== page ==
He added that the removal of high-value sales from the analysis “probably resulted in Kirkham properties figuring more than rural property. Also there is overlap between the two areas for which data was analysed, leading to the possibility of the same data being used twice.”

Barbara Richardson, of the anti-fracking Roseacre Awareness Group, questioned the validity of the findings because there had been no high-volume fracking at Preese Hall since the earthquakes in 2011. She said: “We have got written evidence in Roseacre of house sales falling through because of concerns about fracking”.

  • The research examined annual transactions ranging in number from 91-258 for Elswick and 312-832 for Preese Hall. It compared them with those for Lancashire, (12,756-32,350 per year) and north-west England (66,525-163,547 per year).

Link to report

2 replies »

  1. However poor the methodology it is no worse than the vague information used to proclaim that fracking would cause house prices to drop. In my view that information was much more tenuous, but still widely used to scaremonger.

    • According to the EIA:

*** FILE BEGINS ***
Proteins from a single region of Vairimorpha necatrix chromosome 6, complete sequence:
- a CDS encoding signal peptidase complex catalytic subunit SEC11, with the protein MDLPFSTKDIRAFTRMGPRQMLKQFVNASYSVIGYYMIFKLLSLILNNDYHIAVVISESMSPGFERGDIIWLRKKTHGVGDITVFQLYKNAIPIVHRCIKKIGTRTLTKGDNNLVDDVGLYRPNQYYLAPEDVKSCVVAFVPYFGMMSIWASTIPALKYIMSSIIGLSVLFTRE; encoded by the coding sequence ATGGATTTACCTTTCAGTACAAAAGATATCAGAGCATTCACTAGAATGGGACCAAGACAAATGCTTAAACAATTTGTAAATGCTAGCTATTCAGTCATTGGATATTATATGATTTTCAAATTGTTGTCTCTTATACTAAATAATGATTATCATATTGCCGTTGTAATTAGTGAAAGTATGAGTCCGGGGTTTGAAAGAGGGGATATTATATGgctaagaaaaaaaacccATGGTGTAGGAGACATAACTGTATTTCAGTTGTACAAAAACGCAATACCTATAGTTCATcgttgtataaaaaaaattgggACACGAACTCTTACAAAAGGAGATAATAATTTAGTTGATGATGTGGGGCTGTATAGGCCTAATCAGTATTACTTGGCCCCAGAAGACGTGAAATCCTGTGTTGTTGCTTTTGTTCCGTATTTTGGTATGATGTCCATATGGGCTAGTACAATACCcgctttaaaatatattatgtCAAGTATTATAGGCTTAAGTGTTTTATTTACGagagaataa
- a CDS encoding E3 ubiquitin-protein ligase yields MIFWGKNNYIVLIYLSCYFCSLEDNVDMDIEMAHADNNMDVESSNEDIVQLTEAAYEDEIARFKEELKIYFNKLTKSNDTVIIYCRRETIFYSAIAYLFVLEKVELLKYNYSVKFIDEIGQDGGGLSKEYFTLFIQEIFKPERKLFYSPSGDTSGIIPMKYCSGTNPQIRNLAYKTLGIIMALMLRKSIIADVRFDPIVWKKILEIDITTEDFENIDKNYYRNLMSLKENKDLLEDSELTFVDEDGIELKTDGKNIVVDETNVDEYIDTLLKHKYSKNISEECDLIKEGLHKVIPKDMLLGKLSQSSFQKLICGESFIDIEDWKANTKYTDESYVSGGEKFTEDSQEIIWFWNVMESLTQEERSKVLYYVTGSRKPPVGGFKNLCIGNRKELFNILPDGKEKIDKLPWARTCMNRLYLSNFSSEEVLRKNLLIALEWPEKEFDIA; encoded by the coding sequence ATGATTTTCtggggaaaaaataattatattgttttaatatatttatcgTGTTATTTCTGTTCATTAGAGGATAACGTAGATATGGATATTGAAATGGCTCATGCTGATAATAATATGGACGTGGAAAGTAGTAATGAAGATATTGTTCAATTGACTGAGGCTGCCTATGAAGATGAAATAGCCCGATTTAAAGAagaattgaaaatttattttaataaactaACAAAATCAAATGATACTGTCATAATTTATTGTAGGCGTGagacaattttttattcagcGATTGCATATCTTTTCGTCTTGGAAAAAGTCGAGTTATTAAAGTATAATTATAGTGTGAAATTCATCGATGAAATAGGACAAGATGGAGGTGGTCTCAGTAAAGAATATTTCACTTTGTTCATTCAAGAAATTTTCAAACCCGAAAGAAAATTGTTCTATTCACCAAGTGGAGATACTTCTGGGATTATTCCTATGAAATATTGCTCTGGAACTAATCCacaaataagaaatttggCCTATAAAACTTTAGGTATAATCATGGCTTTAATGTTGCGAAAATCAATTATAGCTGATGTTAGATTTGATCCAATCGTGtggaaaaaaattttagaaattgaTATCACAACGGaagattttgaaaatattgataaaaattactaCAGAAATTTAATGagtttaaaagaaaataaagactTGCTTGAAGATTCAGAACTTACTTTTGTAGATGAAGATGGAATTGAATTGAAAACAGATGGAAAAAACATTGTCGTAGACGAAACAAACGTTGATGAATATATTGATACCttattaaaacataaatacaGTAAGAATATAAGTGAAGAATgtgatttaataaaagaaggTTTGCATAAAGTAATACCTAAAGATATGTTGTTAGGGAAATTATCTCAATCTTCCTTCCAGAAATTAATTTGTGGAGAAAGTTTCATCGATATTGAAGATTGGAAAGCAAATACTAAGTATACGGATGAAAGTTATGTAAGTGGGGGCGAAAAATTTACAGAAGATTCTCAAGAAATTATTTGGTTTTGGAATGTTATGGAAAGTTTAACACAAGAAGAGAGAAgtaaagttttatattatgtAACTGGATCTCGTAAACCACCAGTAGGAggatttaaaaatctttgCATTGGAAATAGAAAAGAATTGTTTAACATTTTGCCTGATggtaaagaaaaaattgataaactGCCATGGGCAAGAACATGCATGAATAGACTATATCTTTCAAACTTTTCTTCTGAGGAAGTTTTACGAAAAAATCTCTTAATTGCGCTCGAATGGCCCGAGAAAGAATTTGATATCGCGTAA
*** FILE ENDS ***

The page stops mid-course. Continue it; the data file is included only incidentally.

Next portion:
“Rigs needed for flat production
      Having estimated the Legacy Production Change or expected month to month decline in production in the absence of any new wells in the play, and Initial Production per Rig, one can calculate how many rigs would be required to bring on the equivalent amount of new production as the decline.”

      For good reason shale gas production often is described as being like trying to run up a down escalator.

      The EIA highlights the same issue also in the following way:

      “In any given month, there are new wells and legacy, or continuing, wells. Production from legacy wells declines over time, but recently the rate of decline in some regions has been increasing. This means that, in order for overall production to increase, operators must drill enough new wells to overcome the decline from legacy wells. As fewer wells are drilled, this decline becomes a significant challenge to overcome.”